Tuesday, January 17, 2017

Return to Kamchatka, Week 1

View from my office window at the
Institute of Volcanology and Seismology
Ah, it took me some effort to get to the English version of Blogspot... now called blogger?

It's the deep of winter in Kamchatka (in Russian we would say "on Kamchatka" because it's a peninsula, or logistically an island) so it's hard for me to say "in" Kamchatka). This is my third winter here, the prior two being sabbaticals (2001 and 2010), this current one sponsored by the U.S. Fulbright Program
"The Fulbright Program is the flagship international educational exchange program sponsored by the U.S. government and is designed to increase mutual understanding between the people of the United States and the people of other countries."

My two primary objectives during this six-month (!) visit are to conduct research and writing with colleagues, particularly Tanya Pinegina, and to work with students and young colleagues on their technical English, likely using examples from natural hazards such as earthquakes, volcanoes and tsunamis.  And of course to represent the U.S. and learn more about my Russian counterparts.

Kamchatka is not an easy place to reach from the U.S., particularly in winter, even though it's not far at all from Seattle, my usual home. At times there have been direct summer flights from Anchorage, mostly for hunters and fishers, but also for volcanologists and seismologists (and paleoseismologists like me) and for petroleum workers going on to Sakhalin.  Alternatives from Seattle include going west, e.g., via Seoul (and once via Beijing!), with intermediate stops in Vladivostok or Khabarovsk.  And about as far from Moscow as you can get!  I've been told that if you misbehaved in school in Russia (USSR), you would be sent to the back corner, also known as being sent to Kamchatka.

So this time I flew via Moscow, that is: Seattle-Amsterdam-Moscow-Petropavlovsk.   [Petropavlovsk-Kamchatskiy on the scale of this map is near the southeastern tip--the first bay north--more later about PKC].  My itinerary put me at Sheremetyevo Airport in Moscow from about 5 PM to 5 PM, technically 24 hours, but not really, given logistics of arrival and departure, so, even though there is now a train into Moscow from Sheremetyevo, I opted to stay in a hotel attached to the airport, joined by my colleague, co-author, friend and common visitor to Seattle, volcanologist Vera Ponomareva.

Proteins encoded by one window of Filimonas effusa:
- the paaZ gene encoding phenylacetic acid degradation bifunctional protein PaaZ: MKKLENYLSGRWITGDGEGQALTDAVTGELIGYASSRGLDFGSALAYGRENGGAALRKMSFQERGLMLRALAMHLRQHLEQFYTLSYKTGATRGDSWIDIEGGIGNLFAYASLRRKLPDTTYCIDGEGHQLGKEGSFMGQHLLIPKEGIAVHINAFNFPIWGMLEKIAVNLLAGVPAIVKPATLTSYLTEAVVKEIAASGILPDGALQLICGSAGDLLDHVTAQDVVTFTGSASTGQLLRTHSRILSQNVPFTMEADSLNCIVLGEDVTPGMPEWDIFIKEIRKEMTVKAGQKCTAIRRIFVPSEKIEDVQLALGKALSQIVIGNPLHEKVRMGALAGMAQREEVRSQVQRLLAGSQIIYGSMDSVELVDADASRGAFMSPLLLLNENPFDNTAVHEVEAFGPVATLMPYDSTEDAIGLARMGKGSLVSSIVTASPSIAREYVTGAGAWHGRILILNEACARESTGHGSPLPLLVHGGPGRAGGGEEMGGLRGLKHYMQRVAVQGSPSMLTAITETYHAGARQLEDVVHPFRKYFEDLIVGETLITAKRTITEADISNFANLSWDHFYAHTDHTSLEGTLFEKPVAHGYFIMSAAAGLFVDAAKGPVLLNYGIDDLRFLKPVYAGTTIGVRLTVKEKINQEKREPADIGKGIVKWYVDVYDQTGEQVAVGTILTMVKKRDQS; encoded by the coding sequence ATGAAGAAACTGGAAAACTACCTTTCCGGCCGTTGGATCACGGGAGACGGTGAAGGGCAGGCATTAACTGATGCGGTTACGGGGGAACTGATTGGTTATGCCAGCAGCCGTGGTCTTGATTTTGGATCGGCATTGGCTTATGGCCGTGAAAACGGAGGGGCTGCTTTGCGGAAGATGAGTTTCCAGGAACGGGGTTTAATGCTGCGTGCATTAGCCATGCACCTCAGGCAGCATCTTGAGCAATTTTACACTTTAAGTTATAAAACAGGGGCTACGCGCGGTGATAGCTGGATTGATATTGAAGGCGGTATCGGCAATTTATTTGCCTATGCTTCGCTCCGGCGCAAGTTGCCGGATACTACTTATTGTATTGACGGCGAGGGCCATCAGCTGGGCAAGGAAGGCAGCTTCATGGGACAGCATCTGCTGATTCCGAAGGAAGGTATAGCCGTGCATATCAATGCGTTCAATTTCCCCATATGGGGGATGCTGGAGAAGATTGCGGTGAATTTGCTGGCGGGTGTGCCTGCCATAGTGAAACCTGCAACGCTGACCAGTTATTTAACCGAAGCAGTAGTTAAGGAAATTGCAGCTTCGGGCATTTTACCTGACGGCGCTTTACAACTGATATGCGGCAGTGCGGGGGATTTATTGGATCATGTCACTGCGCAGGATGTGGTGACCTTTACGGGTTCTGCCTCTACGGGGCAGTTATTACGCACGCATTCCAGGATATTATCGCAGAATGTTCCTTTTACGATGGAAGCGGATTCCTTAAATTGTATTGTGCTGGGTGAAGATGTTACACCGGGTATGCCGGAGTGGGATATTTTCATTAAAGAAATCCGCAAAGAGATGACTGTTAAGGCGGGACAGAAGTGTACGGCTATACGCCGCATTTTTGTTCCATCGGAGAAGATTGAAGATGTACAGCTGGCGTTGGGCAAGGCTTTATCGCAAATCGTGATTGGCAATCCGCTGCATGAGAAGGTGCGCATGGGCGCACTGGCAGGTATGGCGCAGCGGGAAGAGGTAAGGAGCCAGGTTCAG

View of my departure terminal from my hotel room.
Well, what to do besides enjoy eachothers' company and get some sleep?  Of course we had to go to the local Starbuck's, near the entrance to the train from the airport terminal.  There has been so much development at Sheremetyevo since I was last here.  Just the short corridor from my hotel to the train entrace had three different coffee shops, a couple small eating places, souvenir shops, and of course ATMs and phone stores.  I bought a Russian cell phone and a Moscow sim card, later replaced by a Kamchatka sim card upon arrival in Petropavlovsk.

Back to Starbuck's, it had its familiarities and its differences, particularly all the drinks written out in quite fancy cyrillic, except for one board in English.  The coffee-master, Olya, had been to Maryland for training; she and her baristas seemed very excited to hear that we had been to Pike Place Market (what is it like?) and to the original Starbucks.  We had breakfast there and also stopped by in the afternoon for a latte.  I am afraid I am something of a Starbucks "snob" -- I bought some coffee to bring with me to Kamchatka.

from Vera's cell phone--JB breakfast
Vera choosing a pastry at Starbucks
Baristas at Sheremetyevo Starbucks
I struggled a bit with ATMs, perhaps mostly because my usual ATM card, from a credit union, does not have a chip.  So I ended up using a Visa card that had a chip.  As for the rest of the time that I wasn't sleeping (I took 5 mg of melatonin and slept nearly 10 hours!), we had cheese and other goodies and red wine before sleeping, and champagne and more treats for "lunch" before I headed back to the terminal for my departure for Petropavlovsk-Kamchatskiy.

I've been here on Kamchatka a week as of today --we are a day ahead of the U.S, my flights took 24 hours, I had 24 hours in Moscow, and I lost time flying east... I left on Sunday 8 Jan and arrived Weds 11 Jan! This blog will say it's 17 Jan because my computer is on Seattle time, but it's 18 Jan here.

View along wall outside my flat.
The basics of Petropavlovsk have not changed, I am still getting settled and learning my way around what changes have occurred since I was here in 2010 winter (I was here briefly, also, in 2011 summer).  One big change is that with a cable under the Sea of Okhotsk, we now have broadband internet, and I have it in my flat, so that is where I am now.  I plan to use my own laptop here at home, and a computer in my institute office -- one way to learn more Russian is to try to use Word new version (I still use old on my laptop) in Russian!  That's how I learned CorelDraw back in 2001!

I arrived just before a snowstorm, with strong cross-winds at the airport leading to a very exciting landing.  I have great respect for Aeroflot pilots!  It was warm the first few days, now it is colder than -10 celsius (that's about 14 fahrenheit, not bad at all).  Tanya took me to buy snowshoes and we went snowshoeing in fresh snow with another colleague, tectonic geomorphologist Andrey Kozhurin.
Snowshoeing on Kamchatka by Tanya Pinegina

I got this image from the web; it IS Kamchatka